On the ensuing morning, our collegian commenced school. He had never taught, and had never resided in the country before. He had acquired a knowledge of the daily routine usually pursued in school, from a class-mate who
had some experience in the vocation; so he began things right end foremost, and finished at the other extremity in due order; but they were most clumsily handled all the way through. His first fault was exceeding indolence. He had escaped beyond the call of the morning prayer-bell, that had roused him at dawn, and he seemed resolved to replenish his nature with sleep. He was generally awakened to the consciousness of being a schoolmaster by the ringing shouts of his waiting pupils. Then a country breakfast was too delicious a contrast to college commons to be cut short. Thus that point of duration called nine o'clock, and school time, often approximated exceedingly near to ten that winter.
Mr. Silverson did not visit in the several families of the district, as most of his predecessors had done. He would have been pleased to visit at every house, for he was socially inclined; and what was more, he desired to pick up "food for fun " when he should return to college. But the people did not think themselves "smart" enough to entertain a collegian, and the son of the rich Mr. — , of the city of — , besides. Or, perhaps, what is coming nearer the precise truth, his habits and pursuits were so different from theirs, that they did not know exactly how to get at him, and in what manner to attempt to entertain him; and he, on the other hand, did not know how to fall into the train of their associations in his conversation, so as to make them feel at ease, and, as it were, at home with him. Another circumstance ought to be mentioned, perhaps. The people very soon contracted a growing prejudice against our schoolmaster, on account of his very evident unfitness for his present vocation, and especially his unpardonable indolence and neglect of duty.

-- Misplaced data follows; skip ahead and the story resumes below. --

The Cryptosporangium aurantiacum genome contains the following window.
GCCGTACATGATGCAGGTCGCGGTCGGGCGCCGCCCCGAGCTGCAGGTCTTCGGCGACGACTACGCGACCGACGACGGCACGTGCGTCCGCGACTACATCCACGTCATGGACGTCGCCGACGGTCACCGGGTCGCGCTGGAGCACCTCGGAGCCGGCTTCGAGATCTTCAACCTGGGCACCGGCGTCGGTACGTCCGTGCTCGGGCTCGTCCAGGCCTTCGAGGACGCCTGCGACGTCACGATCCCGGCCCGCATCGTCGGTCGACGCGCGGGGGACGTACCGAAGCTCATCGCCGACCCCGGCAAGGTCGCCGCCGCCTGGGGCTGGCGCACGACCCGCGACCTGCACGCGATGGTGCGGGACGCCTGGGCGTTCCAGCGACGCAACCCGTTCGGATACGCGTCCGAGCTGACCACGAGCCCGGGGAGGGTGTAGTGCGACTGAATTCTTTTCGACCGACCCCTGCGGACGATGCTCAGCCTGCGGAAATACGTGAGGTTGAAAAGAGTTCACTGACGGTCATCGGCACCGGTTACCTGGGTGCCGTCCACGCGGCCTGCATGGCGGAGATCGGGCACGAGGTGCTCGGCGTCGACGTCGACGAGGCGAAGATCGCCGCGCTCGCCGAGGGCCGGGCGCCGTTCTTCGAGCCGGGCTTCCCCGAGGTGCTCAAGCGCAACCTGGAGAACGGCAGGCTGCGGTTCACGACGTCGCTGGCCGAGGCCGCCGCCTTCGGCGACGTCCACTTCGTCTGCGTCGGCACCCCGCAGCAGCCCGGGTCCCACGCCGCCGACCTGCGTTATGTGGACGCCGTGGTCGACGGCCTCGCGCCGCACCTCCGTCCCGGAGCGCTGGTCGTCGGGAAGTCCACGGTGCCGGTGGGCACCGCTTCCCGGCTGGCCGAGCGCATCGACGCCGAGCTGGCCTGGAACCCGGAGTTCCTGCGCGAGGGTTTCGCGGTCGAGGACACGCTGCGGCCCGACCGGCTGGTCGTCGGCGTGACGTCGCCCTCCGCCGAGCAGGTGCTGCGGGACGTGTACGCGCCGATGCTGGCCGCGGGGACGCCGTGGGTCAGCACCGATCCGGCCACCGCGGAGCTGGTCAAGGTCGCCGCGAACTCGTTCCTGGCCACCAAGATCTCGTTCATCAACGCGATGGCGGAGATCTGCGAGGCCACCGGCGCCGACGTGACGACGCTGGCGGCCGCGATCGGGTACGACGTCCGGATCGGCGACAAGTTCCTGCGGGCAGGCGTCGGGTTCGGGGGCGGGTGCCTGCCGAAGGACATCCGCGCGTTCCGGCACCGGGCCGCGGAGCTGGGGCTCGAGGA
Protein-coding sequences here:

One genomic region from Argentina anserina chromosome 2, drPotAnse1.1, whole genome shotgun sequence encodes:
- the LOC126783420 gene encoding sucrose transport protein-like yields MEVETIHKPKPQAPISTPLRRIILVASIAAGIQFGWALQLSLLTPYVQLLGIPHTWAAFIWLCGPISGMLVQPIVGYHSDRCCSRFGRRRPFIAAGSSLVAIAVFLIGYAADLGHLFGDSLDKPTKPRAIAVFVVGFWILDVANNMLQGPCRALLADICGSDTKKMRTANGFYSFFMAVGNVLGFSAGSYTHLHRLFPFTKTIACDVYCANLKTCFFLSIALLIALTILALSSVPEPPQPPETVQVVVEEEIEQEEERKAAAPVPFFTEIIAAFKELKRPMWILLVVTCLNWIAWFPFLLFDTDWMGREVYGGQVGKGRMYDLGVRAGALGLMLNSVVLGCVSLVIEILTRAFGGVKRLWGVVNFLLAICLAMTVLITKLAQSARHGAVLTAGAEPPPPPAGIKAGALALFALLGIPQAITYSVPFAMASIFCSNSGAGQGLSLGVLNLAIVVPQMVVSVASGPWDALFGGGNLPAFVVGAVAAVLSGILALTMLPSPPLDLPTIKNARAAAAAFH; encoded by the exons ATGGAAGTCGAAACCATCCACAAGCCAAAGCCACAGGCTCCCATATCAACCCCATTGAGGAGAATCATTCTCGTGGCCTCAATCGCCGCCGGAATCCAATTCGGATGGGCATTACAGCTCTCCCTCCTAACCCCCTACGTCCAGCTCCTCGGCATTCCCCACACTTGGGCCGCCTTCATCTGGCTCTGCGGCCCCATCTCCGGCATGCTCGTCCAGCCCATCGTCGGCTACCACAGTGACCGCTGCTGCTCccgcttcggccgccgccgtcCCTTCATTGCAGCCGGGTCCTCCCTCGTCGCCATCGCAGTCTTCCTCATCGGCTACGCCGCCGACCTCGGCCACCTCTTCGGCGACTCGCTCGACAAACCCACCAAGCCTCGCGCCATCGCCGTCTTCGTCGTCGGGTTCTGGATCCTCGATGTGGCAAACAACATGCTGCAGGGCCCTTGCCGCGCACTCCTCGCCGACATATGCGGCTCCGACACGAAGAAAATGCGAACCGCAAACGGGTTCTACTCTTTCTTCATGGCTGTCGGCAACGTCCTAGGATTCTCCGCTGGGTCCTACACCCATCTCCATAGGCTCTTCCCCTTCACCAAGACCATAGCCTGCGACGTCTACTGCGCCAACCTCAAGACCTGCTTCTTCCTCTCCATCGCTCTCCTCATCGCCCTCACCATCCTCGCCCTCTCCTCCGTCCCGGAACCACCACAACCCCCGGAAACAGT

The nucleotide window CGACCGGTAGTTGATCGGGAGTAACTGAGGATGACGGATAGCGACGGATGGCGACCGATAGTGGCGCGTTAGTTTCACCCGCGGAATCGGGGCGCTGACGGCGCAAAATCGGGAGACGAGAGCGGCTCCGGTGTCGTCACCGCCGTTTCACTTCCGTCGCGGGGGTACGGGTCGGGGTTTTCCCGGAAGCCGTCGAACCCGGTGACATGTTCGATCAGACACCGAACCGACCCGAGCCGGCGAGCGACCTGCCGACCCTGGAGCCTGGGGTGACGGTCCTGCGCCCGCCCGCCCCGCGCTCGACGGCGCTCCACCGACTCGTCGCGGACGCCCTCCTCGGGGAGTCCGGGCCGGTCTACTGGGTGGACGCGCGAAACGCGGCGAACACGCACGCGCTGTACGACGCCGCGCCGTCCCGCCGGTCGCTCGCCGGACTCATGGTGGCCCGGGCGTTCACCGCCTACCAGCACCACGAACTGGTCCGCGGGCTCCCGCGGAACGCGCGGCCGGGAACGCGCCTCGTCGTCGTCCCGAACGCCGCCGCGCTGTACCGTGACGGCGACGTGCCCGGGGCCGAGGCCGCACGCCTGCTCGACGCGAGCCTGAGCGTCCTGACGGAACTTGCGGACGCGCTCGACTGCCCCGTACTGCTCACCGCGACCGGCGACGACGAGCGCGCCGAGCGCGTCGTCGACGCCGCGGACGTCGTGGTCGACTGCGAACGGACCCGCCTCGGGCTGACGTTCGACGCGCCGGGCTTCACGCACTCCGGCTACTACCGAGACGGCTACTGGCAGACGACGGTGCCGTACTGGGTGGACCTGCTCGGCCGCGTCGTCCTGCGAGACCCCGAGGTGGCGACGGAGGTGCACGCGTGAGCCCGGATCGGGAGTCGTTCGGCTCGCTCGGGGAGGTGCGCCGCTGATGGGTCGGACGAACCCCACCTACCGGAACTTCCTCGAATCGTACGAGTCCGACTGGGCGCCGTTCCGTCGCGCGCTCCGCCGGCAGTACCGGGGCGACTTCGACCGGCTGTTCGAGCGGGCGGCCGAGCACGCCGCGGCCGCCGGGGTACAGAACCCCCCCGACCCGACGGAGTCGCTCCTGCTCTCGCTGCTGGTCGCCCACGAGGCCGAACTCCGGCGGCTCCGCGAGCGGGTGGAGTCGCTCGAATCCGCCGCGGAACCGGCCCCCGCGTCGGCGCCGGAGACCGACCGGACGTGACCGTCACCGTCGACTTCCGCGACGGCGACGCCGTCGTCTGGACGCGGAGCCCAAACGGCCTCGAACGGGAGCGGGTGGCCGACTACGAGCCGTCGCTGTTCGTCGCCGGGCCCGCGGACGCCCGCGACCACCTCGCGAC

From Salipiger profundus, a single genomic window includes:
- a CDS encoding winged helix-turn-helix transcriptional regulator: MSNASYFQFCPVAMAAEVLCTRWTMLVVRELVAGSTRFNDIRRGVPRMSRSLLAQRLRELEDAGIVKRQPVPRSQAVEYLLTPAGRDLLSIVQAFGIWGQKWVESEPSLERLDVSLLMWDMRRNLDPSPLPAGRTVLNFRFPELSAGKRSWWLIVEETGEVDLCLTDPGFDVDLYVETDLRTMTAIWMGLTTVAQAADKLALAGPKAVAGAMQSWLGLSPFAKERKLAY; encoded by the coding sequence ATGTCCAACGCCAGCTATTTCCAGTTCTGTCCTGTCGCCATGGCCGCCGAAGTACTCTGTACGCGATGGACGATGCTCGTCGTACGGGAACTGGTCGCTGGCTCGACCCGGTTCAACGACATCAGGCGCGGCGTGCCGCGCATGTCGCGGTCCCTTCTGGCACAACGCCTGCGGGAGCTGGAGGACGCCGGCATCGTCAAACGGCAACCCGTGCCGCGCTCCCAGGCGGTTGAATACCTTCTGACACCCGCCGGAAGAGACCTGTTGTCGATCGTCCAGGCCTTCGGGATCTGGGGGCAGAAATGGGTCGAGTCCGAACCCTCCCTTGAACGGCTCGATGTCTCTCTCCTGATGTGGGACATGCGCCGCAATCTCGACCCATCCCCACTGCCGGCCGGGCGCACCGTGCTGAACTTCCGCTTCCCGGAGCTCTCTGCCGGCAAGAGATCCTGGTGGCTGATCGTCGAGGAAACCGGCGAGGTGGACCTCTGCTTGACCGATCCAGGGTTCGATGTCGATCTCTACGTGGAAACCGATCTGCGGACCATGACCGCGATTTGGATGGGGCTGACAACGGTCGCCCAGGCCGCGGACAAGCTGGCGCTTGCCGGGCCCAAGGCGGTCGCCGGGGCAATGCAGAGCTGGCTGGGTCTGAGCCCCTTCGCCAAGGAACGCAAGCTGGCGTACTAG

So Mr. Silverson was not invited out, excepting by Major Allen, who engaged him, and by two or three others who chanced to come in contact with him, and to find him more sociably disposed, and a less formidable personage, than they anticipated. He spent most of his evenings, therefore, at his boarding-place, with one volume in his hand, generally that of a novel, and another volume issuing from his mouth, — that of smoke; and as his chief object was just to kill time, he was not careful that the former should not be as fumy, as baseless, and as unprofitable as the latter. As for the Greek, Latin, and mathematics, to which he should have devoted some portion of his time, according to the college regulations, he never looked at them till his return. Then he just glanced them over, and trusted luck when he was examined for two weeks' study, as he had done a hundred times before at his daily recitation.
What our young college buck carried back to laugh about all the next term, I do not know, unless it was his own dear self, for being so foolish as to undertake a business for which he was so utterly unfit, and from which he derived so little pleasure, compared with his anticipations.